Let us all reflect for a moment on the dramatic significance of Grudem’s claim about eternal generation. What he is saying is that the church catholic has for over 1600 years been affirming theologically and liturgically, as the key ecumenical summary of its faith, a document – the Nicene Creed – which in one of its core and defining assertions is superfluous or virtually meaningless or confused (or a wax nose which means whatever any Christian chooses). That is surely far more audacious than disagreeing with a selective concatenation of decontextualized quotations from Charles Ryrie and a few other evangelical luminaries.
While I don’t agre with Grudem at all on this, I think we can admit that certain portions of the creeds have been subject to reinterpretation over the years such that it is fair to ask what an individual means by a certain clause. The descendit is the most obvious with a range of sometimes contradictory options, and I don’t think many of us protestants have prayer to the dead in mind when we confess the communion of the saints.
When portions of creeds or confessions with which we agree are challenged, “How Dare You!” may be a legitimate approach, but it isn’t sufficient. They need to be defended (I am still almost flabbergasted that two defences of the Westminster Confession statement on remarriage following divorce, particularly for willful desertion not involving fornication, still appear to be of recent origin involving myself – that of causation by the deserter of the innocent party to be in adultery through remarriage, and that of branding opponents to legitimate remarriage as departers from the faith and heeders of doctrines of demons – The latter argument was also propounded in a lady’s letter that was printed in the English Churchman simultaneously with my own. Do please expose my ignorance of antecedents if you can).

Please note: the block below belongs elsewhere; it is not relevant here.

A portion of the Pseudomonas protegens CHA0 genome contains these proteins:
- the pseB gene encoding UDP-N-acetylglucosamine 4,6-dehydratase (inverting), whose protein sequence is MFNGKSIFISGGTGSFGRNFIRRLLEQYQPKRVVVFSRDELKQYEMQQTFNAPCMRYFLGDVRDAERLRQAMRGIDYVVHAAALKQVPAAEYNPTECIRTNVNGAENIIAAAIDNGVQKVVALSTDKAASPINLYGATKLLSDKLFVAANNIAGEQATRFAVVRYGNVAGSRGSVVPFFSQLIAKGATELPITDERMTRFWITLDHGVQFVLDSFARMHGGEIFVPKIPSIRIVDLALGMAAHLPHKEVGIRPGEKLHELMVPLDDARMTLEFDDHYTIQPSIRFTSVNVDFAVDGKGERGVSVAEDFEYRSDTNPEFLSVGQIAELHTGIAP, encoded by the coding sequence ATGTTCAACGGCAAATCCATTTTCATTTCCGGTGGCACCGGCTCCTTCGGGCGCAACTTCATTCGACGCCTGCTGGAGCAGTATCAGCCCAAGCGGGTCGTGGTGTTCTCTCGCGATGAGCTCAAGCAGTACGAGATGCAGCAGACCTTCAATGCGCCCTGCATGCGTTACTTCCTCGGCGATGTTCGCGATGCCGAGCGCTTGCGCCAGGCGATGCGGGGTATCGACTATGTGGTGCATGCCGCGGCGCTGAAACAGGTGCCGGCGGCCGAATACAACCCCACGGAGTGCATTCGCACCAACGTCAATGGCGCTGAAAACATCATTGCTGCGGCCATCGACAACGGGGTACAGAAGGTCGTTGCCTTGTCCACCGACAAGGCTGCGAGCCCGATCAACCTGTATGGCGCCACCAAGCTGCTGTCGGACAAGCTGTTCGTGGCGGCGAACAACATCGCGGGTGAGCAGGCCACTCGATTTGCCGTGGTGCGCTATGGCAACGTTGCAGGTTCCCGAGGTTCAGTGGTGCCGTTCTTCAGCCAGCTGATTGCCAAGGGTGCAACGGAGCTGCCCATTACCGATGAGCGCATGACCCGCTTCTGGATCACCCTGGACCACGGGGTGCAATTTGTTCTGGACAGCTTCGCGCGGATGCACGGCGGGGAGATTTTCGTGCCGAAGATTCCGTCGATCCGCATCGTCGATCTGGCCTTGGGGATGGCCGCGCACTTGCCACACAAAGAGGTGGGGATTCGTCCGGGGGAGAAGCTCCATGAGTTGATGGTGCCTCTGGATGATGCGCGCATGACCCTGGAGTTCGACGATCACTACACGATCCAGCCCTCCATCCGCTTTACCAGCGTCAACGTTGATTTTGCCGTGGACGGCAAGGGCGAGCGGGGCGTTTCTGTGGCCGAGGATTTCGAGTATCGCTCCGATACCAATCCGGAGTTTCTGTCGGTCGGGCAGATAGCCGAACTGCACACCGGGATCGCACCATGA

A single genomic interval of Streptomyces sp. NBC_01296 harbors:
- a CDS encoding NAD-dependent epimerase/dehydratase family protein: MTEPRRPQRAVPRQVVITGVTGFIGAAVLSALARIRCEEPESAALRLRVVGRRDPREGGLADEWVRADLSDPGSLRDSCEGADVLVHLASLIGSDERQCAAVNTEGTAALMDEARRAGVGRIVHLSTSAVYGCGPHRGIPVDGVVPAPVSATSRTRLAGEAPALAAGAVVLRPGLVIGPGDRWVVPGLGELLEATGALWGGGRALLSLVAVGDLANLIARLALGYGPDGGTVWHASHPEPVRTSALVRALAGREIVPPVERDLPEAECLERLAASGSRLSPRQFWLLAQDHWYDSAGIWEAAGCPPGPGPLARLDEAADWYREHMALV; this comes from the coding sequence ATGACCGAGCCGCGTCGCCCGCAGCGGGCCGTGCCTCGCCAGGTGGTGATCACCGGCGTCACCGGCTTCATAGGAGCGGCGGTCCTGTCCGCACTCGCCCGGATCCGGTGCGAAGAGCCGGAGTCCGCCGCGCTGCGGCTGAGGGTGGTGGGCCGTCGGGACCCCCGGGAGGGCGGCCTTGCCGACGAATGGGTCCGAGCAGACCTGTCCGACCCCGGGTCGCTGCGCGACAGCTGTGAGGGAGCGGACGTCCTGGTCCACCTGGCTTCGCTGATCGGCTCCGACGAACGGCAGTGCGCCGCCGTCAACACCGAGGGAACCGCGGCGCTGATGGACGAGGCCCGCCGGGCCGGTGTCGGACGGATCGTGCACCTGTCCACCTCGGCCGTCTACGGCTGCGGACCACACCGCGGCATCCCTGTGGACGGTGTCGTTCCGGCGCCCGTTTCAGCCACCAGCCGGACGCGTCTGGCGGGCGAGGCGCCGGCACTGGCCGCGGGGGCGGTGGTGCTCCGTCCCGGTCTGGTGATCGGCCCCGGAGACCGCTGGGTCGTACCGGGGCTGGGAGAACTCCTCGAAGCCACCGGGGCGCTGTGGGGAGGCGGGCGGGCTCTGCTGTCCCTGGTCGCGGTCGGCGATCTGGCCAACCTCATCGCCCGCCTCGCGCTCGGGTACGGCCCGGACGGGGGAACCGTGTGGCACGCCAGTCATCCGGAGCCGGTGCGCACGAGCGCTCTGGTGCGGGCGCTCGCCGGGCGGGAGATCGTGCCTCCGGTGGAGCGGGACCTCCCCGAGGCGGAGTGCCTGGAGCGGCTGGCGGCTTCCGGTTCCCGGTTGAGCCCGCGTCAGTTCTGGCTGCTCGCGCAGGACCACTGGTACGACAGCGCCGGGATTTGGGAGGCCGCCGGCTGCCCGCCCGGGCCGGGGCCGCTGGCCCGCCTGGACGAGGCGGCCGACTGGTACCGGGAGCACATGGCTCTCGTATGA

As regards the Descent into Hell, the place of torment, that happened while Christ was still on the cross. He was buried by the wrath of God, at the end of which He cried Tetelestai.
Does that mean that BOTH major authors of systematic theology textbooks post Berkhof (Grudem and Reymond) deny Eternal Generation?
Some time ago I concocted a little ditty, which I hereby inflict on you:
Christ could not be a human son
Till human he became
When He’d be called the Son of God.
He already had that Name.
For if Christ was not Son of God
Before to dwell He came,
Then who walked with the faithful three
In midst of fiery flame?
And did the Sp’rit record those words
Of king of Babylon,
And fail to say he was deceived,
For that was not God’s Son?
No, Christ is from eternity
God’s Wisdom, Word and Son.
May heav’n and earth sound His praise, while
Eternity shall run!
I later saw an article on the internet with several arguments, some better than the fiery furnace one (which was also included), but haven’t been able to find it again.
To question any human extra-biblical formulation should not be gasped at in horror as though this were tantamount to questioning inspired Scripture itself. This kind of righteous self-assurance in the church was faced by Luther, who appealed only to Scripture, not to long church history or any magisterium
Your account of Luther is not correct. He placed Scripture above all other authorities but he appealed to the Christian tradition regularly and he attributed to it some authority. He was not a biblicist, i.e., he did not read Scripture as if no one had ever read it before. He was a trained theologian who interacted with the Christian tradition and who appealed to Augustine and to other fathers as well as to other writers and to ecclesiastical documents.
The confessional Protestant tradition has always been to place Scripture above all other authorities but it has never been to read Scripture as if no one has ever read it before.
Ecclesiastical documents (e.g., confessions) may indeed be challenged and they should be revised where they are shown to be imperfect. That is not to say, however, that such revisions may be done willy nilly or outside of an ecclesiastical process. In the Reformed churches we have a process for making revisions. To use that process is an act of love.